How is Graves' thyroid disease treated?
Graves' disease is treated three ways. The choice of treatment varies to some degree from country to country, and among particular physicians as well. The decision should be made with the full knowledge and informed consent of the patient, who is the primary member of the treatment team. The selection of treatment will include factors such as age, degree of illness, and personal preferences. Generally speaking, from least invasive to most invasive, the treatments include:
- Anti-thyroid drugs which inhibit production or conversion of the active thyroid hormone
- Subtotal thyroidectomy, in which a surgeon removes most of the thyroid gland and renders it incapable of overproducing thyroid hormone
- Radioactive iodine (I-131), which destroys part or all of the thyroid gland and renders it incapable of overproducing thyroid hormone
The first treatment is about 20-30% effective, and the latter two treatments result in about a 90-95% resolution rate of the disease. In a few cases, the treatments must be repeated. In all cases, lifetime follow-up laboratory studies must be done, and in almost all cases, lifetime replacement thyroid hormone must be taken.
Are there any alternatives for treating Graves' thyroid disease?
There are a number of things that you can do to assist your body in healing. However, the state of science as we know it indicates there is no "natural" way to "cure" Graves' disease. For instance, although there are no specific foods that will change your thyroid function, the healthier, nutritionally dense foods you eat, the better your body will be able to fight against infection and further insult. Equally, many of the treatments like acupuncture, exercise, meditation, and various mind-body therapies may provide comfort measures and relief, but are not a substitute for standard medical treatment. Be sure to consult and collaborate with your physician when embarking on additional therapies. There are many studies of other auto-immune diseases that indicate that the more input and control a patient has in their care, the more rapid their recovery will be. It is of interest to all who are hopeful of more, effective additional treatment models in the future that the National Institutes of Health are trying to adequately research and evaluate the hard data of alternative therapies.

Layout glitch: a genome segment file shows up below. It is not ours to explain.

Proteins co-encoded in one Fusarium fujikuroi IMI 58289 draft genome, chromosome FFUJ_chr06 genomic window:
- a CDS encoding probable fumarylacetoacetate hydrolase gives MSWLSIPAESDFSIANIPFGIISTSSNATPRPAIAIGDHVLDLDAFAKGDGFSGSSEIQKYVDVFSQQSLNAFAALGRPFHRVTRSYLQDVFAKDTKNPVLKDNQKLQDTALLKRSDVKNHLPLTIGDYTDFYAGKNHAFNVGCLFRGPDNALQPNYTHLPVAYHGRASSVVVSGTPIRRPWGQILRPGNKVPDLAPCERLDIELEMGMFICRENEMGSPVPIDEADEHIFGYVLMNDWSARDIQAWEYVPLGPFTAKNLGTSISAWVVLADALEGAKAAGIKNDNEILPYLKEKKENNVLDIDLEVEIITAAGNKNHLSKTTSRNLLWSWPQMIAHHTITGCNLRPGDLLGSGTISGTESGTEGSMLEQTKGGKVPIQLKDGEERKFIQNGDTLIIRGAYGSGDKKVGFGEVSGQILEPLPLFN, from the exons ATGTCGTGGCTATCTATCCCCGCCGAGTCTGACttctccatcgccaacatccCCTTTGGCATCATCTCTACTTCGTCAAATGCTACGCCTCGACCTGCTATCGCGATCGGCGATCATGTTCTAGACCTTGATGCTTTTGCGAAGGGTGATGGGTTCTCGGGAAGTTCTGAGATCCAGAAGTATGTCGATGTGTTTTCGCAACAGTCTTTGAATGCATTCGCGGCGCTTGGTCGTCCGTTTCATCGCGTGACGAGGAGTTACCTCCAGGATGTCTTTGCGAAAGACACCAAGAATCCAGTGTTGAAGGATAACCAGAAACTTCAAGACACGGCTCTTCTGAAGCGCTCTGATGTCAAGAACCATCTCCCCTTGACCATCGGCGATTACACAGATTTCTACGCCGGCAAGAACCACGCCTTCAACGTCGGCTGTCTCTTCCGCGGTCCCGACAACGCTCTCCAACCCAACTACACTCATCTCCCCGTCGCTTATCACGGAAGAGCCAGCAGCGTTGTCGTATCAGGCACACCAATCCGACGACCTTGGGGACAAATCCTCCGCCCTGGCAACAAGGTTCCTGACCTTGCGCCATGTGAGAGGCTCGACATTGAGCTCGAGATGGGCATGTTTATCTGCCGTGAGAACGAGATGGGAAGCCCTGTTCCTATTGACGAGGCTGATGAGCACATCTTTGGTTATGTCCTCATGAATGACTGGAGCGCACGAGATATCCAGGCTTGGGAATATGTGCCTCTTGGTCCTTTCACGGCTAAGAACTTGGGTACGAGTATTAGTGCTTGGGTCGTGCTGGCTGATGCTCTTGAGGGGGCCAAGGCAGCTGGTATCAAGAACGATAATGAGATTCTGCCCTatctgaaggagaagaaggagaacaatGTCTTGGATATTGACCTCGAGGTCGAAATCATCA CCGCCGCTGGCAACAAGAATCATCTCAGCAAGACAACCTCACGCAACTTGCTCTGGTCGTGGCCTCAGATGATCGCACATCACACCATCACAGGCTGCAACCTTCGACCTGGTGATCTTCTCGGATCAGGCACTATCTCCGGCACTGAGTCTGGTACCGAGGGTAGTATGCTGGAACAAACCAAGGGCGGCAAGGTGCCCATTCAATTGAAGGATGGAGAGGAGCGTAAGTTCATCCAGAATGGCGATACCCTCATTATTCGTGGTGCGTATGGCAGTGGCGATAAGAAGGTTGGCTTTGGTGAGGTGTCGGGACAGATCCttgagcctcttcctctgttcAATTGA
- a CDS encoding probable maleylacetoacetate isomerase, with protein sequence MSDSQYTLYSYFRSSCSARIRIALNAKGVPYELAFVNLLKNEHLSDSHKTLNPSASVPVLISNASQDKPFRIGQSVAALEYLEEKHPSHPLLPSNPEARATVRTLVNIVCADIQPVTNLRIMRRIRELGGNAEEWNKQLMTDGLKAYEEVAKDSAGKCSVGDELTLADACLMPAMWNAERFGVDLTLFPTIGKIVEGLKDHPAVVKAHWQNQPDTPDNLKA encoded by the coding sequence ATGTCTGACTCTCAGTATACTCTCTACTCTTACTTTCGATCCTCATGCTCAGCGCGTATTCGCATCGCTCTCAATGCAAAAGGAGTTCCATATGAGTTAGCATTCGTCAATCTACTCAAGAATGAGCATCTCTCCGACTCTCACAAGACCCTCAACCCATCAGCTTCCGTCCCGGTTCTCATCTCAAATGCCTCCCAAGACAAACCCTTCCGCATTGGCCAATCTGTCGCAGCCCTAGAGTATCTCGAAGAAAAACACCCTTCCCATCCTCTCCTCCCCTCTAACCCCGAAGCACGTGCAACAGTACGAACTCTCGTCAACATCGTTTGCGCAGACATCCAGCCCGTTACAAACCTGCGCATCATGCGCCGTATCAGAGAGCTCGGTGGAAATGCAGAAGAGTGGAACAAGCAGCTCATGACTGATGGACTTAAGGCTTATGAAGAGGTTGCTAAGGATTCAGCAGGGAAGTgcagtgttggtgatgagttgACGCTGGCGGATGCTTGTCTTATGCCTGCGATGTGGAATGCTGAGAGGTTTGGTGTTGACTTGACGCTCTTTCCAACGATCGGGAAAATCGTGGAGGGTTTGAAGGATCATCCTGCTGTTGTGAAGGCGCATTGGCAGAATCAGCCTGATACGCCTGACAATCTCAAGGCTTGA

What are the complications with Graves' thyroid disease?
Graves' disease usually responds to treatment, and after the initial period of hyperthyroidism, is relatively easy to treat and manage. There are some exceptions to this, and for some, treatment and subsequent stabilization are much more challenging, both to the patient and the treating team of physicians. The more serious complications of prolonged, untreated, or improperly treated Graves' disease include weakened heart muscle leading to heart failure; osteoporosis, or possible severe emotional disorders.